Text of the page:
No Automatic Conviction U/s 306 IPC merely because accused was found guilty under Section 498A IPC

-Padma Sri

BACKGROUND: 

   Gurjit Singh, his parents and wife of Gurjit’s brother has been charged for dowry death and cruelty against the deceased as per Section 304B and 498A of Indian Penal Code (IPC), 1860 during 2000. The deceased father (PW 10) has stated that the accused persons have tortured the deceased for not giving the dowry as agreed.

The trial court of Punjab and Haryana has convicted the accused no 1, 2 and 3 under cruelty against the deceased by the accused as per Section 498A of IPC, 1860 and not for 304B because the prosecutrix has failed to prove that claim beyond the reasonable doubt. The accused number 4 has been acquitted because the prosecutrix has failed to prove the dowry death and cruelty against the deceased by her. As both the parties to the case are not satisfied with the decision of the trial court, two separate appeals have been filed by them before the High Court during 2000 and in 2001.

The high court has upheld the decision of the trial court regarding the accused number 4 acquittal but the accused number 1 to 3 has been charged under Section 498A along with Section 306 of IPC, 1860 (deals with abetment for suicide) read with section 113A (deals with presumption of dowry death) of Indian Evidence Act, 1872.

CURRENT ISSUE: 

   The appellant has filed a criminal appeal before the Supreme Court of India challenging the judgment of the High Court regarding additional conviction under Section 306 of IPC when there is no charge on an abetment to suicide was dealt in the trial court of Punjab and Haryana (appellate court focuses only on the question of charges and decision made on it by the trial court but not the new chargers). The counsel for the appellant argues that they will not argue on the conviction under the Section 498A of IPC in this appeal but on the conviction made under Section 306 of IPC read with the Section 113A of IEA,1872. The respondent counsel argues that there is a similar meaning between the 113A and the conviction stand as both come under the same subject matter.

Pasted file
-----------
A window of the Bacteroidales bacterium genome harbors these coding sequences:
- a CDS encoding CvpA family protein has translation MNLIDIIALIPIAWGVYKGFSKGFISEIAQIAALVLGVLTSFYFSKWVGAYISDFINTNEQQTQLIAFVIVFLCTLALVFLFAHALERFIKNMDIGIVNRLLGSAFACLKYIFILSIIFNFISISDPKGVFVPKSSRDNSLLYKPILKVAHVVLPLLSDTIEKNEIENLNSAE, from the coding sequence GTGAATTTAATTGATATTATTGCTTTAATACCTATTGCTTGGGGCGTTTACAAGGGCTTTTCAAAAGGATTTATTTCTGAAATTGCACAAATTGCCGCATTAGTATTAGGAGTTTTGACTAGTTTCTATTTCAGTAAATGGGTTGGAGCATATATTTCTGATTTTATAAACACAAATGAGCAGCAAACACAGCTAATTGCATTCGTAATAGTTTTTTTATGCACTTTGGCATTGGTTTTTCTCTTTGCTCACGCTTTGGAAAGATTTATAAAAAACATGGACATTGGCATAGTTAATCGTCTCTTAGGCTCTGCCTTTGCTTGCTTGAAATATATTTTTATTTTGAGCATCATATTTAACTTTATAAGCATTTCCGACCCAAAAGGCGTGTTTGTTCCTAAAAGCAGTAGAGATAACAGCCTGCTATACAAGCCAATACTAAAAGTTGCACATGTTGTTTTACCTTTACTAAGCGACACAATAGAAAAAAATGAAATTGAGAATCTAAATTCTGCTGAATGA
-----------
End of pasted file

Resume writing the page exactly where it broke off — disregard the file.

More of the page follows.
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QUESTION OF LAW:

   The Bench has relied upon the decision of Ramesh Kumar vs. State of Chhattisgarh case, to attract the applicability of Section 113-A of the Indian Evidence Act. There are 3 conditions which have to be satisfied by the counsel who put forth the claim of dowry death:

  1. The woman has committed suicide, 
  2. Such suicide has been committed within seven years from the date of her marriage,  
  3. The husband or his relatives, who are charged had subjected her to cruelty. 

READ ALSO: RECENT INTERPRETATION ON SECTION 498 (A) IPC

The Supreme court noted that merely because accused had been held liable to be punished under Section 498-A of the IPC, it does not follow that on the same evidence he must also and necessarily be held guilty of having abetted the commission of suicide by the woman concerned. The bench has also noted in that case that Section 498­A and Section 306 IPC are independent and constitute different offences. Though, depending on the facts and circumstances of an individual case, subjecting a woman to cruelty may amount to an offence under Section 498­A and may also if a course of conduct amounting to cruelty is established leaving no other option for the woman except to commit suicide, amount to abetment to commit suicide. However, merely because an accused has been held liable to be punished under Section 498­A IPC it does not follow that on the same evidence he must also and necessarily be held guilty of having abetted the commission of suicide by the woman concerned

CONCLUSION: 

Justice Navin Sinha and Justice BR Gavai found that though the prosecution is successful in proving the case under Section 498-A of the IPC, we are of the view that the prosecution has failed to prove that the cruelty was of such a nature which left no choice to the deceased than to commit suicide. The prosecution has not been in a position to place on record any evidence to establish beyond a reasonable doubt that any act or omission of the accused instigated the deceased to commit suicide. There is no material on record to show that immediately before the deceased committing suicide there was cruelty meted out to the deceased by the accused due to which the deceased had no other option than to commit the suicide.

We are of the view, that there is no material placed on record to reach a cause and effect relationship between the cruelty and the suicide to raise the presumption. It could further be seen from the evidence on record that the time gap between the last visit of the deceased to her parents concerning the illegal demand and the date of commission of suicide is about two months. As such, there is nothing on record to show that there was a proximate nexus between the commission of suicide and the illegal demand made by the appellant.

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